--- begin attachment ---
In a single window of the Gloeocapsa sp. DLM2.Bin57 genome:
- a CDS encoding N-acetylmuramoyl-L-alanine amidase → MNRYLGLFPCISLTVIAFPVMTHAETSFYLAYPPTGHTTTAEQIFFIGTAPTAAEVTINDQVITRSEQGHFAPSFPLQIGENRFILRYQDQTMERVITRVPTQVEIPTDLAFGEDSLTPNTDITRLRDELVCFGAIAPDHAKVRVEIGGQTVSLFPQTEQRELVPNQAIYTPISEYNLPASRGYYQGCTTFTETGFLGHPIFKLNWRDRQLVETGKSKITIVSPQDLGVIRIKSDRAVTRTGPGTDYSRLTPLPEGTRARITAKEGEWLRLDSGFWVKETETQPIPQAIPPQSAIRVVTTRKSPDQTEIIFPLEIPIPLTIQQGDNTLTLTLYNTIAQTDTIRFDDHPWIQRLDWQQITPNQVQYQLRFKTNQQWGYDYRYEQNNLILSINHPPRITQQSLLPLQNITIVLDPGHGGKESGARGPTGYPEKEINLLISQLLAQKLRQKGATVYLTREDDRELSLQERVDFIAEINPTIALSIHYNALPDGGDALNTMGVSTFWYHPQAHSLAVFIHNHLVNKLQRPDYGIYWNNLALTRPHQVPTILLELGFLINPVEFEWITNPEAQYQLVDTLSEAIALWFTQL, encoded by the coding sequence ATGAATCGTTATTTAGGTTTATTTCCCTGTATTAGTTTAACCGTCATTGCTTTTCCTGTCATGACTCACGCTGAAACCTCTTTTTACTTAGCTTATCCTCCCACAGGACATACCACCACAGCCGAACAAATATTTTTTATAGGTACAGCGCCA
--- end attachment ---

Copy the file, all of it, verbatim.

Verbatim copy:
In a single window of the Gloeocapsa sp. DLM2.Bin57 genome:
- a CDS encoding N-acetylmuramoyl-L-alanine amidase → MNRYLGLFPCISLTVIAFPVMTHAETSFYLAYPPTGHTTTAEQIFFIGTAPTAAEVTINDQVITRSEQGHFAPSFPLQIGENRFILRYQDQTMERVITRVPTQVEIPTDLAFGEDSLTPNTDITRLRDELVCFGAIAPDHAKVRVEIGGQTVSLFPQTEQRELVPNQAIYTPISEYNLPASRGYYQGCTTFTETGFLGHPIFKLNWRDRQLVETGKSKITIVSPQDLGVIRIKSDRAVTRTGPGTDYSRLTPLPEGTRARITAKEGEWLRLDSGFWVKETETQPIPQAIPPQSAIRVVTTRKSPDQTEIIFPLEIPIPLTIQQGDNTLTLTLYNTIAQTDTIRFDDHPWIQRLDWQQITPNQVQYQLRFKTNQQWGYDYRYEQNNLILSINHPPRITQQSLLPLQNITIVLDPGHGGKESGARGPTGYPEKEINLLISQLLAQKLRQKGATVYLTREDDRELSLQERVDFIAEINPTIALSIHYNALPDGGDALNTMGVSTFWYHPQAHSLAVFIHNHLVNKLQRPDYGIYWNNLALTRPHQVPTILLELGFLINPVEFEWITNPEAQYQLVDTLSEAIALWFTQL, encoded by the coding sequence ATGAATCGTTATTTAGGTTTATTTCCCTGTATTAGTTTAACCGTCATTGCTTTTCCTGTCATGACTCACGCTGAAACCTCTTTTTACTTAGCTTATCCTCCCACAGGACATACCACCACAGCCGAACAAATATTTTTTATAGGTACAGCGCCA